I picked up a copy of Olive Kitteridge by Elizabeth Strout several months ago, read about twenty pages, and put it down. I didn’t like it. It seemed cold and sad. But it won a Pulitzer, for god’s sake, so I put it on the shelf, thinking there must be something worthwhile in it and maybe I’d read it later.
When I picked it up again recently, I was immediately drawn in. Now the pages themselves were warm with images, emotion and detail. Why wasn’t the book cold and sad this time? I don’t know. The season, my mood…something. This contrast in my own reactions may be an indication of why, on the Goodreads website, you’ll find lovers and haters of Olive Kitteridge. Apparently this book is not for everyone. Or maybe it is, but timing could have something to do with whether or not you enjoy it.
Olive Kitteridge is thirteen short stories, all of which take place in the fictional resort town of Crosby, Maine. Olive, a middle-aged woman approaching her elder years, is the focus of some of the stories, and she appears in them all. To those who don’t know her (including the reader, as the book begins), she’s a harsh woman, difficult to please and hard to like.
These thirteen short stories tell the full tale of those who live in this small town, and those who are compelled to leave. They cover broad subjects like weddings, suicide, terrorism, anorexia and love, and they do this in minute, revealing detail, bringing the reader into Crosby social life as though it were all perfectly real. Details like Olive folding her underwear under her clothes when she disrobes to be examined at the doctor’s office, or a polyester dress sticking to a pair of nylons on a dry day, make Olive human.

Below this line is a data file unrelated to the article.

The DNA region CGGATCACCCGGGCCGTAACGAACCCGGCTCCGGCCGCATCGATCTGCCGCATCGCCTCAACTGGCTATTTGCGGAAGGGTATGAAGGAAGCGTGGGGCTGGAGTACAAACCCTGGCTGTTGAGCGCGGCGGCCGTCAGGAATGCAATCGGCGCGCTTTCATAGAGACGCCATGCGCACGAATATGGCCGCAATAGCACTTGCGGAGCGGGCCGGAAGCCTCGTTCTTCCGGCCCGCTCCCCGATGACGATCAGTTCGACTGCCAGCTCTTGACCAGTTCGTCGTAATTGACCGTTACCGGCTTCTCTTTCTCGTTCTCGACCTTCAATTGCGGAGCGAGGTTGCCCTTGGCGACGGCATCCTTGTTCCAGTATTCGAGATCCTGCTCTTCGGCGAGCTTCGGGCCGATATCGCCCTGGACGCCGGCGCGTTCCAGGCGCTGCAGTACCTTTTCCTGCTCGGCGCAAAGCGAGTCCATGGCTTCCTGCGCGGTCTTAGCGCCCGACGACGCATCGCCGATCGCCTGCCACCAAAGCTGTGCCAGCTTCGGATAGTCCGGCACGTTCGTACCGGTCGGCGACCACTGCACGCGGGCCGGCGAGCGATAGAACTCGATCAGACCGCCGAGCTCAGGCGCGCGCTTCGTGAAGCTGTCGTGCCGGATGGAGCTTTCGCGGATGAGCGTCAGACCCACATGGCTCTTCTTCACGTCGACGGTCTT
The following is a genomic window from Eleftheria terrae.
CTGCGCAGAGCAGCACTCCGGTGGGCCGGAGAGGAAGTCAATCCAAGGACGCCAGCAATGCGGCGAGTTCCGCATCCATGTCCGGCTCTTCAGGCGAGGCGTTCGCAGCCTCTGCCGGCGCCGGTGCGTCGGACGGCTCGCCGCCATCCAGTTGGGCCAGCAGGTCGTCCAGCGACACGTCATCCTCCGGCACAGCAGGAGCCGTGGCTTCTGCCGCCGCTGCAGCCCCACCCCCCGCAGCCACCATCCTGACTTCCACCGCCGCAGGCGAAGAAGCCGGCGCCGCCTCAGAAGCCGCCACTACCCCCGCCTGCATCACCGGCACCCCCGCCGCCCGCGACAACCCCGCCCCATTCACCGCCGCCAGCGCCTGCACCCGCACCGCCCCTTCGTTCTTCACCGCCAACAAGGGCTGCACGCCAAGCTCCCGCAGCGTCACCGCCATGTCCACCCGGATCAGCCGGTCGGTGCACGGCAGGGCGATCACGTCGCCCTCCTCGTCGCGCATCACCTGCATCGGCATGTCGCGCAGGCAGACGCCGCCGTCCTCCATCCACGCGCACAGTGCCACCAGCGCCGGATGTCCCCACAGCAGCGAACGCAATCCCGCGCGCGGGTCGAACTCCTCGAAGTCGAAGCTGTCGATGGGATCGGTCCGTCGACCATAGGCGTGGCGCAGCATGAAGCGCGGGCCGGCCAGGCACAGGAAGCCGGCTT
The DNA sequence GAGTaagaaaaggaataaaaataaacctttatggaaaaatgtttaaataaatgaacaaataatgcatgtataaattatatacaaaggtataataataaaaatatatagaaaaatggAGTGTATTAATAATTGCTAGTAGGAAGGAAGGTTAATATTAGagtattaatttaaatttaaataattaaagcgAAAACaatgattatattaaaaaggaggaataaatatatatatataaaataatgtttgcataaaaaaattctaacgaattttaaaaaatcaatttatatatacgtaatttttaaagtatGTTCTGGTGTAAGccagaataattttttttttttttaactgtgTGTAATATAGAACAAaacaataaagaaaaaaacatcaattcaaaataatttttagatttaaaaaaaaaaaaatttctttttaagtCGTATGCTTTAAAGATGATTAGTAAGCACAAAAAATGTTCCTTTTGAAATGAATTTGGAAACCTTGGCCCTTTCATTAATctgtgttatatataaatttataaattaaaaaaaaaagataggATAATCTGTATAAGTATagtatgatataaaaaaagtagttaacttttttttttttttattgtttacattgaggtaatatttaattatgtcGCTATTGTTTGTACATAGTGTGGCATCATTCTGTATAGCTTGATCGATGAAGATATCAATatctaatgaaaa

The other characters are multidimensional as well. At a man’s funeral, his widow asks Olive to take away her “basket of trips,” a basket of travel brochures she shared with her dying husband while they fooled themselves with the hope that he would live. A middle-aged couple, having an affair, decide to stop having sex but continue to meet just to talk to each other.
Even as Olive is not the main character of every story in the book, each story develops Olive’s character. By the end we love her for who she is. She has never been anyone else, but we have come to understand her harsh exterior. And the ending is well worth getting to.
I don’t want to reveal too many details of this book, yet I want to tell you to read it–when you’re in the mood, and when the time is right.
Petrea Burchard is a local Pasadena photographer, blogger, actress, voice-over talent, and now, author. She contributes book reviews to Hometown Pasadena, for which we and our readers are very grateful. Find more Petrea doings, writings, and photography at PetreaBurchard.comand LivingVicuriously.
Camelot & Vine can be bought locally at Vroman’s, the Pasadena Museum of History, andWebster’s Fine Stationers in Altadena. The ebook version is available for Kindle, Nook, iBooks, Kobo, Diesel, Smashwords, and the Sony eReader.